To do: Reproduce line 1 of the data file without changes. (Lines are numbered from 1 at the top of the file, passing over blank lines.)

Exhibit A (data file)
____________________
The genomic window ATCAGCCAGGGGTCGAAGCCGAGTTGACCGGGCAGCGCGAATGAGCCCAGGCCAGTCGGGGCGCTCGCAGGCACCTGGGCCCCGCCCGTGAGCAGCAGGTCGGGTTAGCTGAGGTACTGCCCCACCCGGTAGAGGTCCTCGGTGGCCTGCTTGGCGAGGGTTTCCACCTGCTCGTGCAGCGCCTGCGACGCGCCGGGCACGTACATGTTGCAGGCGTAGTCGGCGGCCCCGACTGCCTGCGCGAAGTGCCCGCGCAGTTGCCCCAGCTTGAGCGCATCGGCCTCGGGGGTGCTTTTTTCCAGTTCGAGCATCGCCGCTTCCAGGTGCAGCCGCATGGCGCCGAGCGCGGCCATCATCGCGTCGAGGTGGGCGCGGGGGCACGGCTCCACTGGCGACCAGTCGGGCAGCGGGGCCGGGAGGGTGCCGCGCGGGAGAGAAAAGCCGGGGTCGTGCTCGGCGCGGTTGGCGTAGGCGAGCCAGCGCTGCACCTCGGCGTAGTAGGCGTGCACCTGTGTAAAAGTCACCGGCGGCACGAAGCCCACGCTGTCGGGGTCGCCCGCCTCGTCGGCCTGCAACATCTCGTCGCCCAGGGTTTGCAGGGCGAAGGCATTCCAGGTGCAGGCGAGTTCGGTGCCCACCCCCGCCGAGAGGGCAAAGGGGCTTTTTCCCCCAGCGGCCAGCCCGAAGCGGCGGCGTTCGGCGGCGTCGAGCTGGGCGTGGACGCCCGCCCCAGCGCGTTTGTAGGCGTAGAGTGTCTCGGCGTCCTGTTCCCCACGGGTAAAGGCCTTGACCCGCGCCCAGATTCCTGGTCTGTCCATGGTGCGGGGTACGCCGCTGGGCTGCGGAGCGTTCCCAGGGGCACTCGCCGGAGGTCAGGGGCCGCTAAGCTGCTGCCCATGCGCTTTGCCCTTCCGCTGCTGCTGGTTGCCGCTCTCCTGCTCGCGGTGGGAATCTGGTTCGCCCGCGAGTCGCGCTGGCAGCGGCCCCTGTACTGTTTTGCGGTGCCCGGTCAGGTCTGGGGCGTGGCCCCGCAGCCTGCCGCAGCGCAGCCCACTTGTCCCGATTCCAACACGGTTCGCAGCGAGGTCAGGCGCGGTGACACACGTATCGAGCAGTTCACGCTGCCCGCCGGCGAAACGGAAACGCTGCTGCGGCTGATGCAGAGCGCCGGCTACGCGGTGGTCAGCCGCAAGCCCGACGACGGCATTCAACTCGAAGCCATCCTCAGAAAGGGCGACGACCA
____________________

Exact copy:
The genomic window ATCAGCCAGGGGTCGAAGCCGAGTTGACCGGGCAGCGCGAATGAGCCCAGGCCAGTCGGGGCGCTCGCAGGCACCTGGGCCCCGCCCGTGAGCAGCAGGTCGGGTTAGCTGAGGTACTGCCCCACCCGGTAGAGGTCCTCGGTGGCCTGCTTGGCGAGGGTTTCCACCTGCTCGTGCAGCGCCTGCGACGCGCCGGGCACGTACATGTTGCAGGCGTAGTCGGCGGCCCCGACTGCCTGCGCGAAGTGCCCGCGCAGTTGCCCCAGCTTGAGCGCATCGGCCTCGGGGGTGCTTTTTTCCAGTTCGAGCATCGCCGCTTCCAGGTGCAGCCGCATGGCGCCGAGCGCGGCCATCATCGCGTCGAGGTGGGCGCGGGGGCACGGCTCCACTGGCGACCAGTCGGGCAGCGGGGCCGGGAGGGTGCCGCGCGGGAGAGAAAAGCCGGGGTCGTGCTCGGCGCGGTTGGCGTAGGCGAGCCAGCGCTGCACCTCGGCGTAGTAGGCGTGCACCTGTGTAAAAGTCACCGGCGGCACGAAGCCCACGCTGTCGGGGTCGCCCGCCTCGTCGGCCTGCAACATCTCGTCGCCCAGGGTTTGCAGGGCGAAGGCATTCCAGGTGCAGGCGAGTTCGGTGCCCACCCCCGCCGAGAGGGCAAAGGGGCTTTTTCCCCCAGCGGCCAGCCCGAAGCGGCGGCGTTCGGCGGCGTCGAGCTGGGCGTGGACGCCCGCCCCAGCGCGTTTGTAGGCGTAGAGTGTCTCGGCGTCCTGTTCCCCACGGGTAAAGGCCTTGACCCGCGCCCAGATTCCTGGTCTGTCCATGGTGCGGGGTACGCCGCTGGGCTGCGGAGCGTTCCCAGGGGCACTCGCCGGAGGTCAGGGGCCGCTAAGCTGCTGCCCATGCGCTTTGCCCTTCCGCTGCTGCTGGTTGCCGCTCTCCTGCTCGCGGTGGGAATCTGGTTCGCCCGCGAGTCGCGCTGGCAGCGGCCCCTGTACTGTTTTGCGGTGCCCGGTCAGGTCTGGGGCGTGGCCCCGCAGCCTGCCGCAGCGCAGCCCACTTGTCCCGATTCCAACACGGTTCGCAGCGAGGTCAGGCGCGGTGACACACGTATCGAGCAGTTCACGCTGCCCGCCGGCGAAACGGAAACGCTGCTGCGGCTGATGCAGAGCGCCGGCTACGCGGTGGTCAGCCGCAAGCCCGACGACGGCATTCAACTCGAAGCCATCCTCAGAAAGGGCGACGACCA